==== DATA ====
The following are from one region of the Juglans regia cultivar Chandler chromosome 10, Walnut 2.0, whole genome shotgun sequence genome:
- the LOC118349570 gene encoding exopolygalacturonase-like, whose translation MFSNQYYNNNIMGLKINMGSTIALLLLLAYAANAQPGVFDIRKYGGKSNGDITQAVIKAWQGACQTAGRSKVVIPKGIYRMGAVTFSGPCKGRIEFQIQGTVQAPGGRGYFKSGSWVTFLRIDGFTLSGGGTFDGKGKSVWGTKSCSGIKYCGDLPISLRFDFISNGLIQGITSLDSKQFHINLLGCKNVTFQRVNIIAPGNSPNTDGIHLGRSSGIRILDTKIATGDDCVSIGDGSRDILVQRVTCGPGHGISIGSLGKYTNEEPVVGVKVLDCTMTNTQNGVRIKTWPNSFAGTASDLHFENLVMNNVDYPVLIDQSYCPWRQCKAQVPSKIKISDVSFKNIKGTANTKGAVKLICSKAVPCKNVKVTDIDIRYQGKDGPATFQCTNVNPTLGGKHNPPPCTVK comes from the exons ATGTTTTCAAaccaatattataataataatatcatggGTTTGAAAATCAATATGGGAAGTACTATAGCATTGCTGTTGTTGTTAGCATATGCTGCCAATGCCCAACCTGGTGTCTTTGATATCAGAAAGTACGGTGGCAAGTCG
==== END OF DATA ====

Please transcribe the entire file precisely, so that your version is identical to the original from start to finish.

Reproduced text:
The following are from one region of the Juglans regia cultivar Chandler chromosome 10, Walnut 2.0, whole genome shotgun sequence genome:
- the LOC118349570 gene encoding exopolygalacturonase-like, whose translation MFSNQYYNNNIMGLKINMGSTIALLLLLAYAANAQPGVFDIRKYGGKSNGDITQAVIKAWQGACQTAGRSKVVIPKGIYRMGAVTFSGPCKGRIEFQIQGTVQAPGGRGYFKSGSWVTFLRIDGFTLSGGGTFDGKGKSVWGTKSCSGIKYCGDLPISLRFDFISNGLIQGITSLDSKQFHINLLGCKNVTFQRVNIIAPGNSPNTDGIHLGRSSGIRILDTKIATGDDCVSIGDGSRDILVQRVTCGPGHGISIGSLGKYTNEEPVVGVKVLDCTMTNTQNGVRIKTWPNSFAGTASDLHFENLVMNNVDYPVLIDQSYCPWRQCKAQVPSKIKISDVSFKNIKGTANTKGAVKLICSKAVPCKNVKVTDIDIRYQGKDGPATFQCTNVNPTLGGKHNPPPCTVK comes from the exons ATGTTTTCAAaccaatattataataataatatcatggGTTTGAAAATCAATATGGGAAGTACTATAGCATTGCTGTTGTTGTTAGCATATGCTGCCAATGCCCAACCTGGTGTCTTTGATATCAGAAAGTACGGTGGCAAGTCG